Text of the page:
Trail-Biking in the Foothills of West Java

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Photo by Peter Milne

If you’ve ever dreamt of riding through the hills and rice terraces of West Java on a trail bike, dream no more. Now it’s possible. Not only that but, as I discovered when I took a friend who was a complete biking novice with me on my second visit, even total beginners to bike-riding can become proficient in a weekend. A little operation, called Totally Wild Tours, offers trail-biking weekends in the foothills of Gunung Gede, not far from Sukabumi. One of the great things about the weekend is that you are picked up from your home in Jakarta on Friday. You don’t have to worry about driving through rush-hour traffic; instead you just sit back and enjoy the ride. In a few hours you’re up in the fresh hill air of Ubrug, the village that is the base for the weekend, which is a few kilometres off the road down to Pelabuhan Ratu on the south coast.

TWT is run by a youthful and energetic Indonesian called Joko. Occupying a small area of land, his centre of operations has the most amazing views across a lush-green terraced valley looking towards the dark volcanic outline of Gunung Gede on the horizon. There are four small but tastefully styled bungalows (maximum capacity of 8 people) overlooking the valley, a small swimming pool, and a comfortable joglo, for relaxing and enjoying the view.

After a wonderfully peaceful night’s sleep lulled by the sound of cicadas, we were up and ready for the first ride the following morning. All the protective gear is provided, including knee- and elbow-protectors, and boots too, so you need only bring suitable clothing for yourself. After getting fitted in the gear, we were introduced to our trail bikes, in my case a customized Kawasaki KLX 150. And then, with Joko leading the way, we were off!

After passing through the edge of Ubrug, with Sundanese villagers going about their daily chores of preparing food, hanging out washing, and caring for small children, we headed into the sawah (rice-fields) down a rocky track. Having never done this kind of biking before, we focused on getting used to the bikes. But that didn’t prevent us from appreciating the stunning scenery and the terraces, dotted with small desa.

We had a short break after half an hour, at which point Joko informed us that we had just finished the “warm-up”. He was right: we then proceeded to attack a steep hill, called Bukit Cilutung, passing through small Sundanese desa, and rubber and minyak sawit (palm oil) plantations higher up. It was exhilarating stuff; the rocky track was so steep that I doubted the ability of the bike to pull me up the incline, but what was lacking was only my faith in the power in the bike. Remarkably forgiving but potent, the trail bike managed to deal with every challenge and rock in my way, right up to the top of the hill. But it’s physically tiring stuff, so another rest was in order once we’d made it. We then headed on, passing through a development area, complete with newly finished golf course, half-finished hotel, and still largely empty housing plots — a sign of things to come. These Sundanese hills will probably be one big luxury housing estate for the Jabotabeka elite a decade from now.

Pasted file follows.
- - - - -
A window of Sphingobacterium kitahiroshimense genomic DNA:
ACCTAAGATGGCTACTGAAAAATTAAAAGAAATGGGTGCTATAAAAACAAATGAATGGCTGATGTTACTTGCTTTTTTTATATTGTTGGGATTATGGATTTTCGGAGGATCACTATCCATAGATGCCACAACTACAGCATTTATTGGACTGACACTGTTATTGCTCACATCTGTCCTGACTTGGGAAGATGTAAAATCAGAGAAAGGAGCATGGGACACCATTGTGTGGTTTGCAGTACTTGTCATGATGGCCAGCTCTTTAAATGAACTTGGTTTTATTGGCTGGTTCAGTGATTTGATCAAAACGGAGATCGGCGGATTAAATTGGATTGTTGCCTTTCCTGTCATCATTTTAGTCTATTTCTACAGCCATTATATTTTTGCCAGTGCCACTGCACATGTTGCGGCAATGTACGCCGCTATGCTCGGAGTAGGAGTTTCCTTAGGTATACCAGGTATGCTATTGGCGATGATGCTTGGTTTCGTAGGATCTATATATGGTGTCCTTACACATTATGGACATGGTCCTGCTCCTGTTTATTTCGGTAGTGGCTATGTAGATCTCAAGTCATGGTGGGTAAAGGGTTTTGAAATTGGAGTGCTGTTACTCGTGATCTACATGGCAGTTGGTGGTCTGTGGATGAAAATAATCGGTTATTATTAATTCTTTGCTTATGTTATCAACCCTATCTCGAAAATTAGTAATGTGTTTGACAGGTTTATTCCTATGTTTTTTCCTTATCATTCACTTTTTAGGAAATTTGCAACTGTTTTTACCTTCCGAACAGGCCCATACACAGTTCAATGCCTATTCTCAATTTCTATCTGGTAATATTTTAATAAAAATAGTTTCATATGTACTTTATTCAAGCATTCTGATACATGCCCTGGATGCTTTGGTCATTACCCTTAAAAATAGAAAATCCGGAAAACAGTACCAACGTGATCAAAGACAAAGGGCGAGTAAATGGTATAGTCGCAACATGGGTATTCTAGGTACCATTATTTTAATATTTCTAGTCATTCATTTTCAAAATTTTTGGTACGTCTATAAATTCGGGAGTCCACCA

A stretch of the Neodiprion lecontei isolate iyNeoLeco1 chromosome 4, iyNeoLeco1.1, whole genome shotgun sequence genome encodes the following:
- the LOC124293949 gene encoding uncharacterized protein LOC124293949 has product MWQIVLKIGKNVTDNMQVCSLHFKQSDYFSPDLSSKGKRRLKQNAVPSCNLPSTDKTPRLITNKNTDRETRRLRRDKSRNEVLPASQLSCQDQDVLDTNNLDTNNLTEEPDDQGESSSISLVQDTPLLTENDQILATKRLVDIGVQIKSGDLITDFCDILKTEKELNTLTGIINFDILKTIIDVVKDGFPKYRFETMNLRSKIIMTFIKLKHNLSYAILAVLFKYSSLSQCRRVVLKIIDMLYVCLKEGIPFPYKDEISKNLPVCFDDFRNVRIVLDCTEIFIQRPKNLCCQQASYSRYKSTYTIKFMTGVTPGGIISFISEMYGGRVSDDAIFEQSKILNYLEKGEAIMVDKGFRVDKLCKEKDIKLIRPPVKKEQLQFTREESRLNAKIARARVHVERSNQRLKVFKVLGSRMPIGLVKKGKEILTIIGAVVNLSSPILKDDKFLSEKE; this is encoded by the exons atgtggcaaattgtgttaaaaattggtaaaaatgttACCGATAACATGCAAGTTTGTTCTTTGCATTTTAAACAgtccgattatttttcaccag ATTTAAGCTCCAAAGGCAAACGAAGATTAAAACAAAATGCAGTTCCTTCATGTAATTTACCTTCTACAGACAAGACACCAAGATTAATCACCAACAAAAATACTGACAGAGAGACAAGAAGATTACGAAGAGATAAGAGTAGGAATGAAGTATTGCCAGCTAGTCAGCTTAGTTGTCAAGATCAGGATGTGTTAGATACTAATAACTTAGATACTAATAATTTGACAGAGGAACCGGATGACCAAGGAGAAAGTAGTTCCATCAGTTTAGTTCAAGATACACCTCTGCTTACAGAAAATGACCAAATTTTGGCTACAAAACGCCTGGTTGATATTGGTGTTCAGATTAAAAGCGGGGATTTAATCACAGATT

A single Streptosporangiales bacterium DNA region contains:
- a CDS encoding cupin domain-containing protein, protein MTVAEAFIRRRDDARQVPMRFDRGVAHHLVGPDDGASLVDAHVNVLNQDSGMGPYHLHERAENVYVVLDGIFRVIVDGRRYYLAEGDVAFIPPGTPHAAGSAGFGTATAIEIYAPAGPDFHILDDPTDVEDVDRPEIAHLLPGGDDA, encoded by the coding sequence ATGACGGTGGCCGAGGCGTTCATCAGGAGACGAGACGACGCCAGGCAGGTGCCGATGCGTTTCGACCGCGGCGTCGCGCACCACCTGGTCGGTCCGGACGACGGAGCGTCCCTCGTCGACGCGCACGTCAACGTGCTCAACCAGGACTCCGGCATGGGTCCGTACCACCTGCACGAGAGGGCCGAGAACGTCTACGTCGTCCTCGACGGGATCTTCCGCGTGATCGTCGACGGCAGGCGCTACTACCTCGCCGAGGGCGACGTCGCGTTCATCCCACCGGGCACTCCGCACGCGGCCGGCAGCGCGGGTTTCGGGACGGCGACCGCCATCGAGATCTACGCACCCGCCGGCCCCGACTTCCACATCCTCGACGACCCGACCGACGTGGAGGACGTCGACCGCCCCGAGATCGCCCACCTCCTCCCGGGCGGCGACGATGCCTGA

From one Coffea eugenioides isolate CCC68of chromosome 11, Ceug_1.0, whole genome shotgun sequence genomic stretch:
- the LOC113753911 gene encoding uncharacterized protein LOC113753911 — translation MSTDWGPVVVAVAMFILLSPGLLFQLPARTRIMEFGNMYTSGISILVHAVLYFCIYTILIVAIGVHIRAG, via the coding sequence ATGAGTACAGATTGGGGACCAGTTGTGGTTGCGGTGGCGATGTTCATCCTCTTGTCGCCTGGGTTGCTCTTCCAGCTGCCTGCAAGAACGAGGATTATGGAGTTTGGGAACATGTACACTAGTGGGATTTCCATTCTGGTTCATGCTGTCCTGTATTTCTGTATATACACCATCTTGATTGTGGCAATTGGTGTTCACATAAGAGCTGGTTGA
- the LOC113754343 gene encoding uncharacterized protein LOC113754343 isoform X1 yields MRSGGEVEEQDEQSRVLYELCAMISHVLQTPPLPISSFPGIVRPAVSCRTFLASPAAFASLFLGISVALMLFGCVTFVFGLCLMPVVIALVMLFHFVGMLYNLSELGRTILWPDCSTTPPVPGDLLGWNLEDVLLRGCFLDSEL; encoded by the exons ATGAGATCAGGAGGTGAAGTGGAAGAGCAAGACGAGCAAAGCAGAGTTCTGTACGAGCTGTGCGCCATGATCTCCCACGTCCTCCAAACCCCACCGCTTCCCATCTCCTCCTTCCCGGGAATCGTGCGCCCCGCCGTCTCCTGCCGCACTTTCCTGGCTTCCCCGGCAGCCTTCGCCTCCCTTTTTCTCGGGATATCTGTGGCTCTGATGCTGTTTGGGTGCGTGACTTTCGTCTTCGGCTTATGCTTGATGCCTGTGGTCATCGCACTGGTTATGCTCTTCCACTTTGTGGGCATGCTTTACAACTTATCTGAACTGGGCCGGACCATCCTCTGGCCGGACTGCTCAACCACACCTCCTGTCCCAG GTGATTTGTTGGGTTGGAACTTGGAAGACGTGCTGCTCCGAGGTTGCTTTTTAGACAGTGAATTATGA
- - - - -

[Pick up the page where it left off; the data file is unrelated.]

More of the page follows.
Photo by Peter Milne

After passing along a track overlooking the small town of Cibadak, we made our way back to Ubrug in the early afternoon, triumphant in having overcome the challenges of the 40 km route, but also happy to be able to profit from a mandi and a bit of relaxation back in the joglo. In the evening, we were treated to a traditional Sundanese dinner served on a large banana-leaf ‘table-cloth’ prepared by Joko’s wife.

On the second day’s ride, we descended further into the valley instead of scrambling up into the hills. Surprisingly, this made for quite challenging riding, as the tracks were very muddy, and it was hard to stay on the bike at times. We suffered a couple of undignified spills, but no major harm was done. And the verdant rice terraces, tiny hamlets and friendly locals made up for the mishaps. As Joko explained, these rice-fields are not on the tourist track, and most of the locals have never laid eyes on a westerner. So, dressed in our rather outlandish Robocop protectors and riding our growling bikes we got a lot of thumbs-up as we passed.

Apart from biking weekends, Joko also organizes three-day trips down to Ujung Genteng on the south coast of West Java. The only caveat is that you need a group of at least three riders to make it viable, so I’m on the look-out for another couple of adventurous souls to join the next trip.

But it’s not just about trail biking. If you’re not into the biking thing, then Joko can also take you on mountain-bike trips. Or, if you prefer walking, then just day trekking through the hills is also an option. The Ubrug base is also a great place just to hang out for a weekend away from the stress of Jakarta, reading, writing, or just taking things easy.

The pick-up from, and drop-off back to, Jakarta costs Rp 300,000 per person, while the trail-bike riding costs Rp 250,000 for the first hour of the day, and Rp 150,000 for each subsequent hour, all gear, fuel, and instruction included. Not bad for a totally wild break from the city.

Totally Wild Tours
Contact: Joko Sutiyono 0817 847 039
jlandungsutiyono@yahoo.com

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Peter Milne is a long-time resident of Jakarta who works in development. He likes to make the most of his free time by exploring Indonesia and the rest of the world, and occasionally writing about his experiences.